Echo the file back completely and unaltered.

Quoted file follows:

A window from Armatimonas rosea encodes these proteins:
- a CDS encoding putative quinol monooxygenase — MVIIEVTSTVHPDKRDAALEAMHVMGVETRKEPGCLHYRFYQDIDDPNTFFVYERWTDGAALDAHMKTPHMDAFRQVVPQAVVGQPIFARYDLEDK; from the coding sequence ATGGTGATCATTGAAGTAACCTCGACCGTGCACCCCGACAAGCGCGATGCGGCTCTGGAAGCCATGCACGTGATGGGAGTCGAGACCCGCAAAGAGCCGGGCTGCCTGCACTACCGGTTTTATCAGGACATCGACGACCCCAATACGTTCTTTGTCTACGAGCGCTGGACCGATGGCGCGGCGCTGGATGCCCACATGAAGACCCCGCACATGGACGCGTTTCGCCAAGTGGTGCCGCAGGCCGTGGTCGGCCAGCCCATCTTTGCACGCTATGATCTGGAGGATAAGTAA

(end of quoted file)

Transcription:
A window from Armatimonas rosea encodes these proteins:
- a CDS encoding putative quinol monooxygenase — MVIIEVTSTVHPDKRDAALEAMHVMGVETRKEPGCLHYRFYQDIDDPNTFFVYERWTDGAALDAHMKTPHMDAFRQVVPQAVVGQPIFARYDLEDK; from the coding sequence ATGGTGATCATTGAAGTAACCTCGACCGTGCACCCCGACAAGCGCGATGCGGCTCTGGAAGCCATGCACGTGATGGGAGTCGAGACCCGCAAAGAGCCGGGCTGCCTGCACTACCGGTTTTATCAGGACATCGACGACCCCAATACGTTCTTTGTCTACGAGCGCTGGACCGATGGCGCGGCGCTGGATGCCCACATGAAGACCCCGCACATGGACGCGTTTCGCCAAGTGGTGCCGCAGGCCGTGGTCGGCCAGCCCATCTTTGCACGCTATGATCTGGAGGATAAGTAA